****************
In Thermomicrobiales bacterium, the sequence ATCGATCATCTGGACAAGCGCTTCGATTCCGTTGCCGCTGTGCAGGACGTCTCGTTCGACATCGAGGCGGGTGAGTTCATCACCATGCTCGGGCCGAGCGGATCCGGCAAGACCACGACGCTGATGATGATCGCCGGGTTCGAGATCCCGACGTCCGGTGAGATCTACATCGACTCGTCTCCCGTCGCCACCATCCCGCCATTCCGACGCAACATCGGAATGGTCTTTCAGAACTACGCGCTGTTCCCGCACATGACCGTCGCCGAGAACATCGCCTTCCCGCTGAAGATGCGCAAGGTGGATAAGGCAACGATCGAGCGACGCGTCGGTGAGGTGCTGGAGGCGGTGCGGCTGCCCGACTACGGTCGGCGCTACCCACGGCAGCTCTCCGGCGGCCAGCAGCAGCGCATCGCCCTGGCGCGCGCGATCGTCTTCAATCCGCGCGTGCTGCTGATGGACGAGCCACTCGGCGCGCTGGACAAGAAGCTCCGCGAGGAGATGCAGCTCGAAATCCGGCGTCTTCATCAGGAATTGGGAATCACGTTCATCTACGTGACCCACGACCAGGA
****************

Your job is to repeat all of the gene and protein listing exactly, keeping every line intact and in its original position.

In Thermomicrobiales bacterium, the sequence ATCGATCATCTGGACAAGCGCTTCGATTCCGTTGCCGCTGTGCAGGACGTCTCGTTCGACATCGAGGCGGGTGAGTTCATCACCATGCTCGGGCCGAGCGGATCCGGCAAGACCACGACGCTGATGATGATCGCCGGGTTCGAGATCCCGACGTCCGGTGAGATCTACATCGACTCGTCTCCCGTCGCCACCATCCCGCCATTCCGACGCAACATCGGAATGGTCTTTCAGAACTACGCGCTGTTCCCGCACATGACCGTCGCCGAGAACATCGCCTTCCCGCTGAAGATGCGCAAGGTGGATAAGGCAACGATCGAGCGACGCGTCGGTGAGGTGCTGGAGGCGGTGCGGCTGCCCGACTACGGTCGGCGCTACCCACGGCAGCTCTCCGGCGGCCAGCAGCAGCGCATCGCCCTGGCGCGCGCGATCGTCTTCAATCCGCGCGTGCTGCTGATGGACGAGCCACTCGGCGCGCTGGACAAGAAGCTCCGCGAGGAGATGCAGCTCGAAATCCGGCGTCTTCATCAGGAATTGGGAATCACGTTCATCTACGTGACCCACGACCAGGA